BackgroundLarge mental health systems are increasingly using fiscal policies to encourage the implementation of multiple evidence-based practices (EBPs). Although many implementation strategies have been identified, little is known about the types and impacts of strategies that are used by organizations within implementation as usual. This study examined organizational-level responses to a fiscally-driven, rapid, and large scale EBP implementation in children's mental health within the Los Angeles County Department of Mental Health.
MethodsQualitative methods using the principles of grounded theory were used to characterize the responses of 83 community-based agencies to the implementation effort using documentation from site visits conducted 2 years post reform.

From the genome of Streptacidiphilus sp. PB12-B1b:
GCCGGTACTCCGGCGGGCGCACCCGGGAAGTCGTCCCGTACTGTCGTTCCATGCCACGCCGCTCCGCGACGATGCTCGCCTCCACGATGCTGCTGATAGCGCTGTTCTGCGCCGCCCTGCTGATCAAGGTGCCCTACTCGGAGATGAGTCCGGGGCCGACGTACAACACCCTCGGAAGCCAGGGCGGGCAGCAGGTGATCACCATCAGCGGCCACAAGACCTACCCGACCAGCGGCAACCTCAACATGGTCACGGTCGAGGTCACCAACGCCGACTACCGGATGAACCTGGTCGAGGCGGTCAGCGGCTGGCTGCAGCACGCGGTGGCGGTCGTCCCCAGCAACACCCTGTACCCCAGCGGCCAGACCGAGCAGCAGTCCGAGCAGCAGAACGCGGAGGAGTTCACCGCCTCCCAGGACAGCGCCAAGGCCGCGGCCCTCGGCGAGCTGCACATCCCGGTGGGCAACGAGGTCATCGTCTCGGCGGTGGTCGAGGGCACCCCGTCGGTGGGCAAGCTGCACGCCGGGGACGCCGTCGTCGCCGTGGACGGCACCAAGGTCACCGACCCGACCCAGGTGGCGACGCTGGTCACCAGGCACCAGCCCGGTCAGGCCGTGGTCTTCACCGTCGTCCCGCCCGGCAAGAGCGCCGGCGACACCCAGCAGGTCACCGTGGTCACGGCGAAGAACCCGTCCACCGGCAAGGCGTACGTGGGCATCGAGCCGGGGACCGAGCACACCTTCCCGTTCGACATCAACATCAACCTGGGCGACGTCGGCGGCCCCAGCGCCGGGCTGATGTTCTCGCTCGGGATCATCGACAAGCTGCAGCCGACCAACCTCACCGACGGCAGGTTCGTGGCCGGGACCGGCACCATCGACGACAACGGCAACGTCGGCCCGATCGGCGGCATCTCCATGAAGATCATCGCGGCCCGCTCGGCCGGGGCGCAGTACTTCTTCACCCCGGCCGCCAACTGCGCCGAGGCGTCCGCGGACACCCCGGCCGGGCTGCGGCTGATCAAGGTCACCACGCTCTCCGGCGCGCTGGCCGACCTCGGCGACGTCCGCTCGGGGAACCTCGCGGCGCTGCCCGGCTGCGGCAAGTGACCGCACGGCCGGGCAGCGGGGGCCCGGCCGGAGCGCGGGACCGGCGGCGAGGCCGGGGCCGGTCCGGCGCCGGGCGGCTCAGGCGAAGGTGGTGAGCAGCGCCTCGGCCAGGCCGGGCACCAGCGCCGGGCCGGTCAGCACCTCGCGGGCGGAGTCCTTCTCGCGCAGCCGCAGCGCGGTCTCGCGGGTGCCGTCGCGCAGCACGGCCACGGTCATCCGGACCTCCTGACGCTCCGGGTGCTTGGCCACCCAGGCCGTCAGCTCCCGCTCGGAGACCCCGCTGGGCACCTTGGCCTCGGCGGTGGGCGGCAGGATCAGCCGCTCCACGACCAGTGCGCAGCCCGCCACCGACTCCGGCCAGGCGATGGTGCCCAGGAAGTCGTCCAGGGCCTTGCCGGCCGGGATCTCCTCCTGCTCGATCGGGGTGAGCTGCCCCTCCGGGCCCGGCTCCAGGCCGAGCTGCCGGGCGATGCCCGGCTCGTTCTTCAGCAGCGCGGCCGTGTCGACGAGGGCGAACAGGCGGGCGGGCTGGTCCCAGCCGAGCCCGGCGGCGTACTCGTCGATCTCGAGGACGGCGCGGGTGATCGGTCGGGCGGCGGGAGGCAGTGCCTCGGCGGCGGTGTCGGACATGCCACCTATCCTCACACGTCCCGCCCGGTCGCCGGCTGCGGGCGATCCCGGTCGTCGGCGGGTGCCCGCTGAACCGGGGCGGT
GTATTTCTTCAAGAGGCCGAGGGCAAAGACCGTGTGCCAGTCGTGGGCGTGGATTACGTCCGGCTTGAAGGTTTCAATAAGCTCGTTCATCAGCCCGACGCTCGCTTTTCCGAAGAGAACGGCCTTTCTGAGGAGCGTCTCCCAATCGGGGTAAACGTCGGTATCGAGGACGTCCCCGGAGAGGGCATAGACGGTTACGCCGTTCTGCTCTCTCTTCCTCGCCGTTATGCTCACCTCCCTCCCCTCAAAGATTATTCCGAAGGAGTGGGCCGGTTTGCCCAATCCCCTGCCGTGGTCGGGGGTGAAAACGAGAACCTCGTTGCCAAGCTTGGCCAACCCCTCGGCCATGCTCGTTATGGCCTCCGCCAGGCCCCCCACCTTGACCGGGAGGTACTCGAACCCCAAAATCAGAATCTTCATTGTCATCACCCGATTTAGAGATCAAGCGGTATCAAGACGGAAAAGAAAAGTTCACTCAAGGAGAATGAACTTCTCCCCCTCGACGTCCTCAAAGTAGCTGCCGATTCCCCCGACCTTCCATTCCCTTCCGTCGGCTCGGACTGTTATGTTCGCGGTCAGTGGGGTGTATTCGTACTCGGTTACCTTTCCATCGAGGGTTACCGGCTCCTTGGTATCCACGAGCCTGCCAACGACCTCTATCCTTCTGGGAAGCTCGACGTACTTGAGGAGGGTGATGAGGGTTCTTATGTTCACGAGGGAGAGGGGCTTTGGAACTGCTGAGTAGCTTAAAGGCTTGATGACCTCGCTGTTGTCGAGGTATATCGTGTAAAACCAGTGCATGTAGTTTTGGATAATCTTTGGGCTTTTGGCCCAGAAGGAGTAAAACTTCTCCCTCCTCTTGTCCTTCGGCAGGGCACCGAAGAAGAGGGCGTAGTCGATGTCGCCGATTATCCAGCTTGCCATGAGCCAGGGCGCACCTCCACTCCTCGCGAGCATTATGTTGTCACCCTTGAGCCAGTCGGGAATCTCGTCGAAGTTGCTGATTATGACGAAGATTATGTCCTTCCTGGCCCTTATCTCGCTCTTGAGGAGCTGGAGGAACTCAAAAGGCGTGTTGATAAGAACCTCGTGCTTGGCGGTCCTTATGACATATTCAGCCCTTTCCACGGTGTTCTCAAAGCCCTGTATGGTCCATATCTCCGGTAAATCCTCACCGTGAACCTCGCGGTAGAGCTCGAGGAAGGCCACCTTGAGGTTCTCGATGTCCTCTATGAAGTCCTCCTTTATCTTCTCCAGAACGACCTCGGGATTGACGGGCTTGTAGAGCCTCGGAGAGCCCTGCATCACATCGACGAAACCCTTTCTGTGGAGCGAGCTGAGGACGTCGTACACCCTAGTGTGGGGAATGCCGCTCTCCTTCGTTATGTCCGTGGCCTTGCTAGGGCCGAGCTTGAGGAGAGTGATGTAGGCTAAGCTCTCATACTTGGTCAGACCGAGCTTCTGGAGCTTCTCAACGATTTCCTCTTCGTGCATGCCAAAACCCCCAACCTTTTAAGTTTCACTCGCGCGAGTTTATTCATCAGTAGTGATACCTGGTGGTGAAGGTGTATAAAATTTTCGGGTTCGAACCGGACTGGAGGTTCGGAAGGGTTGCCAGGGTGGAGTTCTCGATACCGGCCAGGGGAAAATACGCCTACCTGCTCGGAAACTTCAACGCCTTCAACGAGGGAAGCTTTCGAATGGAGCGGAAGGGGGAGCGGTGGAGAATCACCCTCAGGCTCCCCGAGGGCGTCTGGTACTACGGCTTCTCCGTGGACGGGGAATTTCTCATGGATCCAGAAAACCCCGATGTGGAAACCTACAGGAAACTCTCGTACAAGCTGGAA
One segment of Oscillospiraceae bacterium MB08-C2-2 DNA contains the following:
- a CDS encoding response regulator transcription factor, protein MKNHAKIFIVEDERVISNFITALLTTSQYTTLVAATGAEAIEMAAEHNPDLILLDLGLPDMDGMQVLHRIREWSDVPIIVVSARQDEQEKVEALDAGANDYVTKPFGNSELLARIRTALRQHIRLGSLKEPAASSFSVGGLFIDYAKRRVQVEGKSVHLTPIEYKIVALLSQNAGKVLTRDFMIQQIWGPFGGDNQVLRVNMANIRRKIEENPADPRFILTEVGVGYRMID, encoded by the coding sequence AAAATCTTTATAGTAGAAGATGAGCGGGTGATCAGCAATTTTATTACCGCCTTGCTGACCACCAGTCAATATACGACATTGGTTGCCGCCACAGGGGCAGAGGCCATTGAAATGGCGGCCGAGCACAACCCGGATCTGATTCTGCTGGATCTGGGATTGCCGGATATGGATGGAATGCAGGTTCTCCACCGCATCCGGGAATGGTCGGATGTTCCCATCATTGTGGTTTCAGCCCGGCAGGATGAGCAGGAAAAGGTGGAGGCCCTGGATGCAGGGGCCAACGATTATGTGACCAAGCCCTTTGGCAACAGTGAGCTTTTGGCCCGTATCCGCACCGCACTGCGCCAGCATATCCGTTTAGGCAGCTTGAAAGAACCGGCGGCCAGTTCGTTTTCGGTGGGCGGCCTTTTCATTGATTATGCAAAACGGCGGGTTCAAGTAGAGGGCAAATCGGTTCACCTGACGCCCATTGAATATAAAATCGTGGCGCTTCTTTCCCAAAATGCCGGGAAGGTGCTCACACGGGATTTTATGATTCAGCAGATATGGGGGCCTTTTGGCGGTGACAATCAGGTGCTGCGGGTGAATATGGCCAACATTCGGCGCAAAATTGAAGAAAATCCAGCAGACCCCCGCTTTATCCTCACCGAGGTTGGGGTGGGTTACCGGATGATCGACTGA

ResultsFindings indicated that agencies perceived the rapid system-driven implementation to have both positive and negative organizational impacts. Identified challenges were primarily related to system implementation requirements rather than to characteristics of specific EBPs. Agencies employed a variety of implementation strategies in response to the system-driven implementation, with agency size associated with implementation strategies used. Moderate- and large-sized agencies were more likely than small agencies to have employed systematic strategies at multiple levels (i.e., organization, therapist, client) to support implementation.
ConclusionsThese findings are among the first to characterize organizational variability in response to system-driven implementation and suggest ways that implementation interventions might be tailored by organizational characteristics.